Complementary Therapies in Chronic HCV: Exploitation or Something to Offer?

Kelly C. Vranas, K. Rajender Reddy

Research output: Chapter in Book/Report/Conference proceedingChapter


Hepatitis C is a major cause of mortality and morbidity worldwide. Approved treatments for hepatitis C include standard interferon or pegylated interferon plus ribavirin therapy, which are costly, limited in their efficacy and carry the risk of adverse events. Patients with hepatitis C often seek alternative treatments to either complement or replace standard therapies; these include antioxidants, silymarin (milk thistle), glycyrrhizin (liquorice root), Chinese traditional medicine, Japanese Kampo medicine and thymic extracts. Many of these compounds have been shown to protect against experimental liver disease in vitro or in animal models via their potential antioxidant, antifibrotic or immunomodulatory activities. None, however, have been shown to be consistently effective in ameliorating the course of hepatitis C in properly conducted randomized controlled trials. Moreover, the production of herbal products is not regulated in the same manner as pharmaceuticals. As these products continue to become more mainstream, appropriately designed and conducted randomized controlled trials must be performed in order to better assess the safety and efficacy of these preparations prior to their integration into the common practice of Western medicine for the treatment of hepatitis C.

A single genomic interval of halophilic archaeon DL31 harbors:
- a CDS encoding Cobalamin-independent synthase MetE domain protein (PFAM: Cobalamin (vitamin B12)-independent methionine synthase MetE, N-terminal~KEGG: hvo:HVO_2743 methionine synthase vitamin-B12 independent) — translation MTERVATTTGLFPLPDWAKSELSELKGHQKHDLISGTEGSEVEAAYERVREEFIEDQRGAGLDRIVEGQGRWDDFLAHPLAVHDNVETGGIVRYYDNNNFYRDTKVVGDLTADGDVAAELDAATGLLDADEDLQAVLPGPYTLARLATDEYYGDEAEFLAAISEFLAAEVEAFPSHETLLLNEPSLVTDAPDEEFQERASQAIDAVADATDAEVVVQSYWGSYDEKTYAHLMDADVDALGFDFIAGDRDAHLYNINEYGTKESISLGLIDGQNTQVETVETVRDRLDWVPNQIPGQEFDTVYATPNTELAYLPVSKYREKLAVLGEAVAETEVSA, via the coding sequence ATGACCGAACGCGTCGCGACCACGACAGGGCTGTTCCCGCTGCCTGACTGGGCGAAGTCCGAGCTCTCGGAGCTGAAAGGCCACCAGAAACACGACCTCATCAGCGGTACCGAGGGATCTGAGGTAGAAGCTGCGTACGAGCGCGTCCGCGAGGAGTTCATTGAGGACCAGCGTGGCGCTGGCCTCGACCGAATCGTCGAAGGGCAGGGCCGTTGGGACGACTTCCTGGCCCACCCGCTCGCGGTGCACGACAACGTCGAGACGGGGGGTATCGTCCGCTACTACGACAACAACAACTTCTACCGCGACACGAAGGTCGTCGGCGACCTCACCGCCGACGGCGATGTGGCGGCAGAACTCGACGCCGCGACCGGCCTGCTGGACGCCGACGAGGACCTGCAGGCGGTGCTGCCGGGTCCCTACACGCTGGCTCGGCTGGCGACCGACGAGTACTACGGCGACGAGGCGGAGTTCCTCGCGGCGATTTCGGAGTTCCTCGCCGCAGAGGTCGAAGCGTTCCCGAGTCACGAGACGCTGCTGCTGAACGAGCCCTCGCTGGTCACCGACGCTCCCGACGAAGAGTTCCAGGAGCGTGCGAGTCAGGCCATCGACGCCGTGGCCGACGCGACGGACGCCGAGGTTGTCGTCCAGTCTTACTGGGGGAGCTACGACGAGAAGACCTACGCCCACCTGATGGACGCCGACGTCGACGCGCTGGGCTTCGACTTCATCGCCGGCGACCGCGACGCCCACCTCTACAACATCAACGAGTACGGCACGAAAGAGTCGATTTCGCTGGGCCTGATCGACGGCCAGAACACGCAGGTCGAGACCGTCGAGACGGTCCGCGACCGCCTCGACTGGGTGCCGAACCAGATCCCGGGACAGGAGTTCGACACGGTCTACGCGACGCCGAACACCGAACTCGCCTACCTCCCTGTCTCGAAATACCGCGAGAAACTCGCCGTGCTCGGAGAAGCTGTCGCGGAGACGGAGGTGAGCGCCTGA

Original languageEnglish (US)
Title of host publicationClinical Dilemmas in Viral Liver Disease
Number of pages5
ISBN (Print)9781405179058
StatePublished - Mar 10 2010
Externally publishedYes


  • Antioxidants
  • Chinese traditional medicine
  • Complementary therapy
  • Glycyrrhizin
  • HCV
  • Hepatitis C
  • Japanese Kampo medicine
  • Silymarin
  • Thymic extracts
  • Viral hepatitis

ASJC Scopus subject areas

  • Medicine(all)


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